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Cuomo formally lifts state of emergency, but some rules remain

New York is sticking with CDC guidelines; some states have not. A Buffalo-area state senator predicts rules will soon relax further, including those for schools.

BUFFALO, N.Y. — New York Gov. Andrew Cuomo on Friday formally lifted the order he issued in March of last year, declaring a "state of emergency" in New York due to COVID-19.

He also lifted the last vestiges of quarantine requirements for visitors to New York from other countries.

But that doesn't mean all the rules the state issued during the pandemic are gone.

The state is still imposing numerous rules on larger indoor event venues, public transit, homeless shelters, prisons, nursing homes and health care settings, and of particular interest, schools.

In these areas, the state will continue to closely adhere to guidance offered by the Centers for Disease Control and Prevention, while some other states have chosen not to in many areas, including schools.

"There is some confusion on schools," said NYS Senator Sean Ryan (D-Buffalo). "Part of that confusion is because there's recommendations from from the CDC that were in effect as the school year came to an end."

Even though more than 70% of eligible New Yorkers have been vaccinated, and more than 99% of tests recently administered statewide are turning up negative for COVID, schools in New York are now entering the summer school season operating under the same state restrictions they've been under, despite proof that schools were among the least places of concern for transmission. This includes mandatory mask-wearing.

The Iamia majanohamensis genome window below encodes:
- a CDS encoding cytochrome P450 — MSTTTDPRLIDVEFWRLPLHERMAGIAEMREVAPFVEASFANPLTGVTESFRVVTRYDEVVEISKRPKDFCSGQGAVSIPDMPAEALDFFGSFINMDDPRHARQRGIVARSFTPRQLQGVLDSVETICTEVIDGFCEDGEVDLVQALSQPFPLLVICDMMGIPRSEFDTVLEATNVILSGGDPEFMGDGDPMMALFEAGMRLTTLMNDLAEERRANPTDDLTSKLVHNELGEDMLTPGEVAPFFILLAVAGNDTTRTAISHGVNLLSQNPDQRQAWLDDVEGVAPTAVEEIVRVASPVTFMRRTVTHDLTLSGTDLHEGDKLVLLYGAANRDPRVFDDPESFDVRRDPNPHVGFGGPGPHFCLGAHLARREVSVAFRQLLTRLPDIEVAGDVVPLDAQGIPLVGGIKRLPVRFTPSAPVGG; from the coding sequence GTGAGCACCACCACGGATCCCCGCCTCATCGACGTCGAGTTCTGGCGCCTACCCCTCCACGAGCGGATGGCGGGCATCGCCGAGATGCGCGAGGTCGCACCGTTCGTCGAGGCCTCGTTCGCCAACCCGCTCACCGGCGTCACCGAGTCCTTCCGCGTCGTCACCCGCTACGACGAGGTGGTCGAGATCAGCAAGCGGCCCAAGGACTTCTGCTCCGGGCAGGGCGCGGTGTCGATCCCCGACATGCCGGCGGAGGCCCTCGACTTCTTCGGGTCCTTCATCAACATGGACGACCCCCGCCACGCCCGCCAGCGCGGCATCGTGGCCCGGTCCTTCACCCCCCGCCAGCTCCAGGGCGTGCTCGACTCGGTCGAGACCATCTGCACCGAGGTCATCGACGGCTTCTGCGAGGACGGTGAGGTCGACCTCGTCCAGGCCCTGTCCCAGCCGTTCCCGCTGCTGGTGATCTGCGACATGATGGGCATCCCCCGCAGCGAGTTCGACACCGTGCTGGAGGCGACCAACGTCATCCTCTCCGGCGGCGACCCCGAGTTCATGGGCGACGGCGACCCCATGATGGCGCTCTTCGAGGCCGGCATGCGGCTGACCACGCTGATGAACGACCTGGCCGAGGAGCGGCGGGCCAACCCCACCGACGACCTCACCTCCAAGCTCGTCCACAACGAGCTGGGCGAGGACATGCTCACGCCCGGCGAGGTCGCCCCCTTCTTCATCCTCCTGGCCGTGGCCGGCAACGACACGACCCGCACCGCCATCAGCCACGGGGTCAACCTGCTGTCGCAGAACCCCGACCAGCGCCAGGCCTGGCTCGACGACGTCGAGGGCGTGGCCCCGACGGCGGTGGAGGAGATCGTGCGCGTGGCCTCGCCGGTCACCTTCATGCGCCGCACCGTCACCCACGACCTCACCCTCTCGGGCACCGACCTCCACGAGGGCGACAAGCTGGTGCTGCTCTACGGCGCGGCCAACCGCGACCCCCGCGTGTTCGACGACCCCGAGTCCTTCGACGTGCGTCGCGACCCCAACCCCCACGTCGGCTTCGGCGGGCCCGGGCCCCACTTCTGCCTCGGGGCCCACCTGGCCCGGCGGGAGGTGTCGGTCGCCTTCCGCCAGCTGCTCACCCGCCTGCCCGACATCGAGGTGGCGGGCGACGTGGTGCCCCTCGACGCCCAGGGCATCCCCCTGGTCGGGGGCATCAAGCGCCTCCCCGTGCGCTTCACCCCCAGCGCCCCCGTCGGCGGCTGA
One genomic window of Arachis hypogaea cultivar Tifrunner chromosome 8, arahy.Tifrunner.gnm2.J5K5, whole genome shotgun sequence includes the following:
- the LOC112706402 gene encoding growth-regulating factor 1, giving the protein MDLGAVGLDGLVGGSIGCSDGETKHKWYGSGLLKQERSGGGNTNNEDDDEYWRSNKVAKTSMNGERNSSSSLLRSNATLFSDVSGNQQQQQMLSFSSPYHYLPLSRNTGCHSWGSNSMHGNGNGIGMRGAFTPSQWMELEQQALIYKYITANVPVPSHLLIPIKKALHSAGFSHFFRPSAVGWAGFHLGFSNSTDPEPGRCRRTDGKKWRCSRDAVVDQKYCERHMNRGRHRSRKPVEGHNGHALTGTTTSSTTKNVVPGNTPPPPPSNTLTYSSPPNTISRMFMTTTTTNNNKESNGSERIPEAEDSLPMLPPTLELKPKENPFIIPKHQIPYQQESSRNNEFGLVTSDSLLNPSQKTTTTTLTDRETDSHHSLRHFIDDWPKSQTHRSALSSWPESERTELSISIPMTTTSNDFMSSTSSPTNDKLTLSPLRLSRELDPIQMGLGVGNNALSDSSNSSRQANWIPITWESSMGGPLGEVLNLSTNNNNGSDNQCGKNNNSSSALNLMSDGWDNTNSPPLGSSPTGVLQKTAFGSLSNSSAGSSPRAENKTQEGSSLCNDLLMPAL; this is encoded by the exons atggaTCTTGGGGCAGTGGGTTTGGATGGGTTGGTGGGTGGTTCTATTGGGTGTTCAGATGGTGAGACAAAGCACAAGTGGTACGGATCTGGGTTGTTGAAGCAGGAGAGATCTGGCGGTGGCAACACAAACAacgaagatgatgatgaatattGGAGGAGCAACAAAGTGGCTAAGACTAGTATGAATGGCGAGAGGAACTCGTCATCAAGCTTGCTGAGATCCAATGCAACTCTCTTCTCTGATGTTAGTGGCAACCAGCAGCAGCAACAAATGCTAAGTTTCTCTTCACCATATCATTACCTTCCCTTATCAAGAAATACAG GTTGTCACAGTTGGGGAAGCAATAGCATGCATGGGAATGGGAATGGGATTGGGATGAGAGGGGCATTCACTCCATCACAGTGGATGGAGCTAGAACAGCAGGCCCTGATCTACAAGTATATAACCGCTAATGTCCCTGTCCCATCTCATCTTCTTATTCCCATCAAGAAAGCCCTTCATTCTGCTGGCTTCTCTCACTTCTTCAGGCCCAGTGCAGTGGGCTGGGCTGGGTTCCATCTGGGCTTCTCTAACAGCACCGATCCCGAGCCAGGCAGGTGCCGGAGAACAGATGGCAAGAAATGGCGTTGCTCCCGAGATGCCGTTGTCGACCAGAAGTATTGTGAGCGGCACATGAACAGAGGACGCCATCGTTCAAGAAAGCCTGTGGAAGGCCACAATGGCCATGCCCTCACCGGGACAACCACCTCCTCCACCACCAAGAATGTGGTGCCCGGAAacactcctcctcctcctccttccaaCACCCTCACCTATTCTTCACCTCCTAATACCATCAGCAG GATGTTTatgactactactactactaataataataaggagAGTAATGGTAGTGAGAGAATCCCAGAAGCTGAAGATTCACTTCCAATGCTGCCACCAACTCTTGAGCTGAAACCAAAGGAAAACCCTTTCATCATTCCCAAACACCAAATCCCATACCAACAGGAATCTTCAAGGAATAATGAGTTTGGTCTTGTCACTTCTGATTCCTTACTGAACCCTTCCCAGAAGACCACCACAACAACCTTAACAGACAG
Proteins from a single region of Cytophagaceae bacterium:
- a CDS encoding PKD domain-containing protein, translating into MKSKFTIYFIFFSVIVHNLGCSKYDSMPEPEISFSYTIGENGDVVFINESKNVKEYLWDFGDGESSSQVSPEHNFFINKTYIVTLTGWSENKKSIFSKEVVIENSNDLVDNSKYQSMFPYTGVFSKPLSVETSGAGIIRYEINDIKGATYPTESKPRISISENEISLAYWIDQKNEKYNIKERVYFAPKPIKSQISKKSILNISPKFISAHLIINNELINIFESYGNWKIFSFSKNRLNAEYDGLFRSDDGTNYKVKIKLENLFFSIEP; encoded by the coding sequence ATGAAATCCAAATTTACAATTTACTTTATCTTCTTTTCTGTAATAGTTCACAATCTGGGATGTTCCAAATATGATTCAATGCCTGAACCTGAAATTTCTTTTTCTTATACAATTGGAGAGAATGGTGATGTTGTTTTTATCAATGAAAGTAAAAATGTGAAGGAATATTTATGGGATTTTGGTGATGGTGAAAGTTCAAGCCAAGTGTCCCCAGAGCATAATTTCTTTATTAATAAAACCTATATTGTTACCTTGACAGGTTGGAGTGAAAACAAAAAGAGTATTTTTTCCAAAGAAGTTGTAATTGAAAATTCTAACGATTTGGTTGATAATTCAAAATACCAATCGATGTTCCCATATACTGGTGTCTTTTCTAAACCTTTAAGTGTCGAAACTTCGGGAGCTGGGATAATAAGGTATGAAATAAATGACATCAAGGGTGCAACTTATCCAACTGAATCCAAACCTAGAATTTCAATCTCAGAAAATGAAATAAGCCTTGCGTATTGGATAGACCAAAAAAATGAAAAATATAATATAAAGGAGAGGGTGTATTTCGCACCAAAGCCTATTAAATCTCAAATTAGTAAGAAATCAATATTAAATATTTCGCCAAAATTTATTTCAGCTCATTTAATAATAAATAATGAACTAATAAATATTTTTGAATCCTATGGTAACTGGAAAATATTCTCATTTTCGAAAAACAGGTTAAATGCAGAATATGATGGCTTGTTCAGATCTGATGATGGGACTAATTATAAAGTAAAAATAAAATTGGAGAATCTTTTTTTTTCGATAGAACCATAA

Indeed, a memo from the NYS Senate Majority's legal office, shared with 2 On Your Side by Ryan's Chief of Staff Cody Meyers, advises that, "Schools must still adhere to CDC guidelines, last updated on May 15, including guidance related to masks and social distancing. which is expected to be updated by the CDC in the near future.

"The expiration of the state of emergency will mean that schools will no longer have to report their daily infection numbers. The Department of Health has not indicated whether this guidance will apply to summer programs."

The memo further notes that, "An update is to come, which will allow schools to plan for the 2021-2022 school year."

"It's my hope that the CDC and New York State's Department of Education all catch up on what is rapidly changing," Ryan said. "Not long ago Erie County had a high COVID rate. We don't anymore ... that changed quickly, so there will be more quick changes as long as we stay on this trajectory."

Ryan added: "There's a lot of room between now and September and as long as New York State, Erie County, and the nation keeps getting healthier it's my prediction that by September there will be no rules about school. We will be able to re-enter schools just like any other year."